Drive-in restaurant chain Sonic (Nasdaq:SONC) reported a slight uptick in its sales trends during the first quarter of its fiscal year, but it still has a long way to go before convincing investors that food improvements and new food offerings will revive half a decade of flat sales.
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First Quarter Recap
Sales fell 0.7% to $128.3 million as comparable store sales at company-owned locations fell 0.1% and the system-wide (includes company-owned and franchised locations) store count fell by six locations to 3,555 restaurants as of quarter end. This slightly lowered lucrative royalty and franchise fee revenue. Sonic has been selling company-owned locations to franchisees and ended the quarter with 446 locations, though it didn't sell off any during the first quarter. Comps at franchised locations advanced a modest 0.2%.
Operating income fell 5.8% to $16.8 million as higher food costs ate into gross margins. Management did control most other expenses, lowering payroll as well as SG&A expenses. A jump in income tax expense served to dent the bottom line further as net income dropped 24.1% to $5.5 million. It reported 9 cents in earnings per diluted share, which was down a penny from the 10 cents management estimated it earned last year, which excludes the benefits of a favorable tax settlement.
In stark contrast to rivals such as McDonald's (NYSE:MCD) and Chipotle Mexican Grill (NYSE:CMG), Sonic has yet to see sales recover from the depths of the credit crisis. Management was encouraged by the slight uptick in comps but also detailed "patches of sales volatility consistent with prior quarters." When pressed on specific volatility during questions from the earnings conference call, management chose to tout food quality improvements and the successful introduction of breakfast food. (To know more about income statements, read Understanding The Income Statement.)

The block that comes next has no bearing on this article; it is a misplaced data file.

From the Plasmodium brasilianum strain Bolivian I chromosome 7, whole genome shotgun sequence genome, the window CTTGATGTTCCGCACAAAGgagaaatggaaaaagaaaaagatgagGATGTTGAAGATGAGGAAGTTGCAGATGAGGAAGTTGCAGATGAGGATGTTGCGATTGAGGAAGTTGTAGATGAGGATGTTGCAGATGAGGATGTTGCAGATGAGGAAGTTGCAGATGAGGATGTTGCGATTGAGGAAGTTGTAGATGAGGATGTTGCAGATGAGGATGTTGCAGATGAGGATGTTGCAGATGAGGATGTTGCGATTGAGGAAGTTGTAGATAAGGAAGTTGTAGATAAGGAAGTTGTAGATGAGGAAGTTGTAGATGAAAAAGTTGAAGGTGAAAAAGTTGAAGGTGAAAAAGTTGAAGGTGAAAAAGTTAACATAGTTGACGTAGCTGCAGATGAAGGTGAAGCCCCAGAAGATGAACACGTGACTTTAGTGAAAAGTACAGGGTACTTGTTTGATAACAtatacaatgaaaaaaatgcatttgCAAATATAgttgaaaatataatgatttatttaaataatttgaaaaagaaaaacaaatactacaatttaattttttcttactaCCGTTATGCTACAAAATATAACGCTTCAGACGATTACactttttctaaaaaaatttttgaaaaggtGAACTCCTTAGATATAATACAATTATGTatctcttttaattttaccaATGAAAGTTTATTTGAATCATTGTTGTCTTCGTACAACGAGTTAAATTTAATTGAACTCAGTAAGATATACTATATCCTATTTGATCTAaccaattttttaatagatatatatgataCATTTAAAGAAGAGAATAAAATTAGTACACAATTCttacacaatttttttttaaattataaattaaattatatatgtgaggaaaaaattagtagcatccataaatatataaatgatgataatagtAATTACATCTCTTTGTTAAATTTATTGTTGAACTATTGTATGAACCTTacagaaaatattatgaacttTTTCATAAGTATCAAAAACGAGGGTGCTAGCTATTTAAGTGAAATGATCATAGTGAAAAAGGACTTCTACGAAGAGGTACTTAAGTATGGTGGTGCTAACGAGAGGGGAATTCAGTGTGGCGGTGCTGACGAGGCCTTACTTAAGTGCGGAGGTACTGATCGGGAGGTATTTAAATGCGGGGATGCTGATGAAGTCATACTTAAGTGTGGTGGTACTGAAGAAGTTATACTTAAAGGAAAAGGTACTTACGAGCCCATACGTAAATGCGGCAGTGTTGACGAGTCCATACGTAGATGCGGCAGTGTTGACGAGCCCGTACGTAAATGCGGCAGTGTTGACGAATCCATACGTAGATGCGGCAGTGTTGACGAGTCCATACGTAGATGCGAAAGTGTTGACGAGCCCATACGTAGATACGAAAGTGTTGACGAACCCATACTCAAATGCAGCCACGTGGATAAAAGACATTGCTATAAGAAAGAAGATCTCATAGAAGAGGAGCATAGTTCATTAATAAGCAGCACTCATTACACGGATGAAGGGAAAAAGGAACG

Analysts currently anticipate modest full-year sales growth of 1% and total sales of $551.4 million. They project earnings of 55 cents, which would be up from 53 cents reported last year. Management detailed estimated free cash flow production of between $35 million and $40 million, down considerably from the roughly $63 million generated last year.
The Bottom Line
Overall, investors are being left hungry, waiting to see a sustainable sales and profit turnaround. As it stands, sales have fallen more than 4% annually over the last five years, while profits are down close to 19% annually. Additionally, management chose to take on significant debt during the credit crisis and buy back stock. This was likely a move to fend off any advances from private equity groups during the past boom, but has left a hefty debt load of $478.1 million.
The forward price to free cash flow multiple is quite reasonable at about 10, but for a number of years now Sonic has been a value trap for shareholders. Optimists are holding out hope that the sales uptick will gain momentum, but for now most rivals, including those above as well as Wendy's (Nasdaq:WEN), which is seeing popularity of new product offerings, look to be outperforming Sonic. Even Jack in the Box (Nasdaq:JACK), whose namesake stores are seeing flat trends, has Qdoba to rely on for growth. (For additional reading, check out 5 Must-Have Metrics For Value Investors.)
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At the time of writing, Ryan C. Fuhrmann did not own shares in any of the companies mentioned in this article.